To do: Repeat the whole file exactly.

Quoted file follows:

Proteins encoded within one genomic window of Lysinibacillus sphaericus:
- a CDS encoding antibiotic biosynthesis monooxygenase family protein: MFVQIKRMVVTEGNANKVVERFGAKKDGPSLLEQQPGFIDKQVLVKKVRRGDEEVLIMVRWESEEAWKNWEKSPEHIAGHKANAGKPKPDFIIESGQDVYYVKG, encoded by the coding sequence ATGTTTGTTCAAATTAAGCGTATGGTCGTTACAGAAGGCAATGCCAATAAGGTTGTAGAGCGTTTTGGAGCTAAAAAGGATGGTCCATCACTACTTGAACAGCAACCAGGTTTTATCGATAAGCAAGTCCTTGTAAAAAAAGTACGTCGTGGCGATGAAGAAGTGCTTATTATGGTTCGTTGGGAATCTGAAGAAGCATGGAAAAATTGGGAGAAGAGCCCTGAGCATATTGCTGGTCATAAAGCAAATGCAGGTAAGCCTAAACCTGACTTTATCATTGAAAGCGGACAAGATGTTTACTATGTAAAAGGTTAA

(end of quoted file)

Proteins encoded within one genomic window of Lysinibacillus sphaericus:
- a CDS encoding antibiotic biosynthesis monooxygenase family protein: MFVQIKRMVVTEGNANKVVERFGAKKDGPSLLEQQPGFIDKQVLVKKVRRGDEEVLIMVRWESEEAWKNWEKSPEHIAGHKANAGKPKPDFIIESGQDVYYVKG, encoded by the coding sequence ATGTTTGTTCAAATTAAGCGTATGGTCGTTACAGAAGGCAATGCCAATAAGGTTGTAGAGCGTTTTGGAGCTAAAAAGGATGGTCCATCACTACTTGAACAGCAACCAGGTTTTATCGATAAGCAAGTCCTTGTAAAAAAAGTACGTCGTGGCGATGAAGAAGTGCTTATTATGGTTCGTTGGGAATCTGAAGAAGCATGGAAAAATTGGGAGAAGAGCCCTGAGCATATTGCTGGTCATAAAGCAAATGCAGGTAAGCCTAAACCTGACTTTATCATTGAAAGCGGACAAGATGTTTACTATGTAAAAGGTTAA